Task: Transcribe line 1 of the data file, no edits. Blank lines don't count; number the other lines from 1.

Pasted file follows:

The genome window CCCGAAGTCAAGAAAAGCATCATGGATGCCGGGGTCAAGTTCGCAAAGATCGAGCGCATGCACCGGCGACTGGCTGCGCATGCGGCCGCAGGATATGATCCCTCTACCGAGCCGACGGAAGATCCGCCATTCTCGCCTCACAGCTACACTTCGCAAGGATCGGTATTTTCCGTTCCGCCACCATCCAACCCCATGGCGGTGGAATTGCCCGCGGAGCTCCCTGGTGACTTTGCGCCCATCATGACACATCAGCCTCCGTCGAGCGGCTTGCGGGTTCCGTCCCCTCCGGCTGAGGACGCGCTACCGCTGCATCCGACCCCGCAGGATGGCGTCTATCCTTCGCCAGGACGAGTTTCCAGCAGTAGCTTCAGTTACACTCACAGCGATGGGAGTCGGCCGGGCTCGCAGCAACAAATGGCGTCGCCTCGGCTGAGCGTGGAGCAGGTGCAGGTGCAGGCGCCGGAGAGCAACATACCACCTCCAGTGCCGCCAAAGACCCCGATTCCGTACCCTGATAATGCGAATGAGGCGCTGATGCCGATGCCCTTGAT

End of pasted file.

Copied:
The genome window CCCGAAGTCAAGAAAAGCATCATGGATGCCGGGGTCAAGTTCGCAAAGATCGAGCGCATGCACCGGCGACTGGCTGCGCATGCGGCCGCAGGATATGATCCCTCTACCGAGCCGACGGAAGATCCGCCATTCTCGCCTCACAGCTACACTTCGCAAGGATCGGTATTTTCCGTTCCGCCACCATCCAACCCCATGGCGGTGGAATTGCCCGCGGAGCTCCCTGGTGACTTTGCGCCCATCATGACACATCAGCCTCCGTCGAGCGGCTTGCGGGTTCCGTCCCCTCCGGCTGAGGACGCGCTACCGCTGCATCCGACCCCGCAGGATGGCGTCTATCCTTCGCCAGGACGAGTTTCCAGCAGTAGCTTCAGTTACACTCACAGCGATGGGAGTCGGCCGGGCTCGCAGCAACAAATGGCGTCGCCTCGGCTGAGCGTGGAGCAGGTGCAGGTGCAGGCGCCGGAGAGCAACATACCACCTCCAGTGCCGCCAAAGACCCCGATTCCGTACCCTGATAATGCGAATGAGGCGCTGATGCCGATGCCCTTGAT